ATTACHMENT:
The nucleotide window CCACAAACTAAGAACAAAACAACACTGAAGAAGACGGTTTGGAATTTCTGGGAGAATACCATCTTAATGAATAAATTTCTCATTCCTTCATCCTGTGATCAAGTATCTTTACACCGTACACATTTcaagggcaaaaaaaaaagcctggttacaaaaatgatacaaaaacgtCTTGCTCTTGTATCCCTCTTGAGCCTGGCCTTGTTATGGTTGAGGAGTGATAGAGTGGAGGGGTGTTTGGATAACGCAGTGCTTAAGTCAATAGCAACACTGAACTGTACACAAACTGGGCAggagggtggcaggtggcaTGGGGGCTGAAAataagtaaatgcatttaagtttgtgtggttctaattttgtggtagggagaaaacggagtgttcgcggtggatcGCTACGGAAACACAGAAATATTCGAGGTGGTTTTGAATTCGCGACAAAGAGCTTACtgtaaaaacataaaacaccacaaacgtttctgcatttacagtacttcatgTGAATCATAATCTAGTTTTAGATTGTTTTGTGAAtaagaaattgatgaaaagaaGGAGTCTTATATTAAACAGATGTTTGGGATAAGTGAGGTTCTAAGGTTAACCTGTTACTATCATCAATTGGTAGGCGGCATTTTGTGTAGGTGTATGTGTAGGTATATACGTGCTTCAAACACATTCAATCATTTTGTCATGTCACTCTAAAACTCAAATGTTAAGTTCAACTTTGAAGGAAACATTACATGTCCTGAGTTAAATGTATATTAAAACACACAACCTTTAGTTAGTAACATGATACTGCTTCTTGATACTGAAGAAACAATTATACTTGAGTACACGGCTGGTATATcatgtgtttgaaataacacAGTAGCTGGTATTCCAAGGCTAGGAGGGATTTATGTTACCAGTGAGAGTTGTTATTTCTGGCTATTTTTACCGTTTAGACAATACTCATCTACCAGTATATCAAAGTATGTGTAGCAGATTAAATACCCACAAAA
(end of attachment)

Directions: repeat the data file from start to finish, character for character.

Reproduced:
The nucleotide window CCACAAACTAAGAACAAAACAACACTGAAGAAGACGGTTTGGAATTTCTGGGAGAATACCATCTTAATGAATAAATTTCTCATTCCTTCATCCTGTGATCAAGTATCTTTACACCGTACACATTTcaagggcaaaaaaaaaagcctggttacaaaaatgatacaaaaacgtCTTGCTCTTGTATCCCTCTTGAGCCTGGCCTTGTTATGGTTGAGGAGTGATAGAGTGGAGGGGTGTTTGGATAACGCAGTGCTTAAGTCAATAGCAACACTGAACTGTACACAAACTGGGCAggagggtggcaggtggcaTGGGGGCTGAAAataagtaaatgcatttaagtttgtgtggttctaattttgtggtagggagaaaacggagtgttcgcggtggatcGCTACGGAAACACAGAAATATTCGAGGTGGTTTTGAATTCGCGACAAAGAGCTTACtgtaaaaacataaaacaccacaaacgtttctgcatttacagtacttcatgTGAATCATAATCTAGTTTTAGATTGTTTTGTGAAtaagaaattgatgaaaagaaGGAGTCTTATATTAAACAGATGTTTGGGATAAGTGAGGTTCTAAGGTTAACCTGTTACTATCATCAATTGGTAGGCGGCATTTTGTGTAGGTGTATGTGTAGGTATATACGTGCTTCAAACACATTCAATCATTTTGTCATGTCACTCTAAAACTCAAATGTTAAGTTCAACTTTGAAGGAAACATTACATGTCCTGAGTTAAATGTATATTAAAACACACAACCTTTAGTTAGTAACATGATACTGCTTCTTGATACTGAAGAAACAATTATACTTGAGTACACGGCTGGTATATcatgtgtttgaaataacacAGTAGCTGGTATTCCAAGGCTAGGAGGGATTTATGTTACCAGTGAGAGTTGTTATTTCTGGCTATTTTTACCGTTTAGACAATACTCATCTACCAGTATATCAAAGTATGTGTAGCAGATTAAATACCCACAAAA